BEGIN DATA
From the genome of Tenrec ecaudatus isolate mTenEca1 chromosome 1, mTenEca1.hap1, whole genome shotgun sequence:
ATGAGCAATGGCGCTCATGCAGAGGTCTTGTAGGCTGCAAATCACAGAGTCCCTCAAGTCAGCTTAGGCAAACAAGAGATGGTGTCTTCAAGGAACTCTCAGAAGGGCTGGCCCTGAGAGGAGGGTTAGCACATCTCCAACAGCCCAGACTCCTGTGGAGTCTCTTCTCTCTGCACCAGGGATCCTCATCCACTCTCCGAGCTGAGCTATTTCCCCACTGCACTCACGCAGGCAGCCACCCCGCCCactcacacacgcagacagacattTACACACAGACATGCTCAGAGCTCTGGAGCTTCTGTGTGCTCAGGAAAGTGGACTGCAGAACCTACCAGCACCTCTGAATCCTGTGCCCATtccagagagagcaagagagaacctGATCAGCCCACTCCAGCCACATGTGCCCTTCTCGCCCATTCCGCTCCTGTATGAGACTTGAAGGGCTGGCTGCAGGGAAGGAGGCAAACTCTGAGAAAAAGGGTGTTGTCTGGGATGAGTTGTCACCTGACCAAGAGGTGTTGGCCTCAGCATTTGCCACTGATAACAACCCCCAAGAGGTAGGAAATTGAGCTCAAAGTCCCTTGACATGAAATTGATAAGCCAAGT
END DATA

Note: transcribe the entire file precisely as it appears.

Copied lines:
From the genome of Tenrec ecaudatus isolate mTenEca1 chromosome 1, mTenEca1.hap1, whole genome shotgun sequence:
ATGAGCAATGGCGCTCATGCAGAGGTCTTGTAGGCTGCAAATCACAGAGTCCCTCAAGTCAGCTTAGGCAAACAAGAGATGGTGTCTTCAAGGAACTCTCAGAAGGGCTGGCCCTGAGAGGAGGGTTAGCACATCTCCAACAGCCCAGACTCCTGTGGAGTCTCTTCTCTCTGCACCAGGGATCCTCATCCACTCTCCGAGCTGAGCTATTTCCCCACTGCACTCACGCAGGCAGCCACCCCGCCCactcacacacgcagacagacattTACACACAGACATGCTCAGAGCTCTGGAGCTTCTGTGTGCTCAGGAAAGTGGACTGCAGAACCTACCAGCACCTCTGAATCCTGTGCCCATtccagagagagcaagagagaacctGATCAGCCCACTCCAGCCACATGTGCCCTTCTCGCCCATTCCGCTCCTGTATGAGACTTGAAGGGCTGGCTGCAGGGAAGGAGGCAAACTCTGAGAAAAAGGGTGTTGTCTGGGATGAGTTGTCACCTGACCAAGAGGTGTTGGCCTCAGCATTTGCCACTGATAACAACCCCCAAGAGGTAGGAAATTGAGCTCAAAGTCCCTTGACATGAAATTGATAAGCCAAGT